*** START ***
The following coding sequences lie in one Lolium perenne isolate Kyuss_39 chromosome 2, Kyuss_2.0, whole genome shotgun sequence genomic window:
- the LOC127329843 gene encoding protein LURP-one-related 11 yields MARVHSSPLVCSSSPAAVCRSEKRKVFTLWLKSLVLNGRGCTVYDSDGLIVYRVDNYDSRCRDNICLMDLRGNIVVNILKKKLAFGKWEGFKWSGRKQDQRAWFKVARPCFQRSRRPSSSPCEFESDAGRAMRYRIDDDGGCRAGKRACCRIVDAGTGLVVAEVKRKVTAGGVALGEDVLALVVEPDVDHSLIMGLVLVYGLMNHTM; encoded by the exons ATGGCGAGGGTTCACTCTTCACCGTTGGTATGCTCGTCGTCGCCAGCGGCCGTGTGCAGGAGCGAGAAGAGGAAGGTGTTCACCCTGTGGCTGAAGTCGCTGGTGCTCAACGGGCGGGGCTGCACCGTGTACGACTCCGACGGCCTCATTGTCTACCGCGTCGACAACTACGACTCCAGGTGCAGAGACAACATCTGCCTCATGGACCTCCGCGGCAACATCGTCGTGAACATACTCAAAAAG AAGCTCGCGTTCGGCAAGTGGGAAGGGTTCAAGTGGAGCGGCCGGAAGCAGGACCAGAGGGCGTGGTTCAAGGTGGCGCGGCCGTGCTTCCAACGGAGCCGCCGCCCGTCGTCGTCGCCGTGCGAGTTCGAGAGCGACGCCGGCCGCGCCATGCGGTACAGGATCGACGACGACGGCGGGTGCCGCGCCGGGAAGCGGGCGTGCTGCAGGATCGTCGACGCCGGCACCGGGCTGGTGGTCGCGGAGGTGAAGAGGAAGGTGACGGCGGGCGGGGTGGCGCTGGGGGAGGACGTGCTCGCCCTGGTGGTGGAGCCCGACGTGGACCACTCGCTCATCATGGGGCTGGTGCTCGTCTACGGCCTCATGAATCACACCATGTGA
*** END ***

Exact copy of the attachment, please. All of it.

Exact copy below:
The following coding sequences lie in one Lolium perenne isolate Kyuss_39 chromosome 2, Kyuss_2.0, whole genome shotgun sequence genomic window:
- the LOC127329843 gene encoding protein LURP-one-related 11 yields MARVHSSPLVCSSSPAAVCRSEKRKVFTLWLKSLVLNGRGCTVYDSDGLIVYRVDNYDSRCRDNICLMDLRGNIVVNILKKKLAFGKWEGFKWSGRKQDQRAWFKVARPCFQRSRRPSSSPCEFESDAGRAMRYRIDDDGGCRAGKRACCRIVDAGTGLVVAEVKRKVTAGGVALGEDVLALVVEPDVDHSLIMGLVLVYGLMNHTM; encoded by the exons ATGGCGAGGGTTCACTCTTCACCGTTGGTATGCTCGTCGTCGCCAGCGGCCGTGTGCAGGAGCGAGAAGAGGAAGGTGTTCACCCTGTGGCTGAAGTCGCTGGTGCTCAACGGGCGGGGCTGCACCGTGTACGACTCCGACGGCCTCATTGTCTACCGCGTCGACAACTACGACTCCAGGTGCAGAGACAACATCTGCCTCATGGACCTCCGCGGCAACATCGTCGTGAACATACTCAAAAAG AAGCTCGCGTTCGGCAAGTGGGAAGGGTTCAAGTGGAGCGGCCGGAAGCAGGACCAGAGGGCGTGGTTCAAGGTGGCGCGGCCGTGCTTCCAACGGAGCCGCCGCCCGTCGTCGTCGCCGTGCGAGTTCGAGAGCGACGCCGGCCGCGCCATGCGGTACAGGATCGACGACGACGGCGGGTGCCGCGCCGGGAAGCGGGCGTGCTGCAGGATCGTCGACGCCGGCACCGGGCTGGTGGTCGCGGAGGTGAAGAGGAAGGTGACGGCGGGCGGGGTGGCGCTGGGGGAGGACGTGCTCGCCCTGGTGGTGGAGCCCGACGTGGACCACTCGCTCATCATGGGGCTGGTGCTCGTCTACGGCCTCATGAATCACACCATGTGA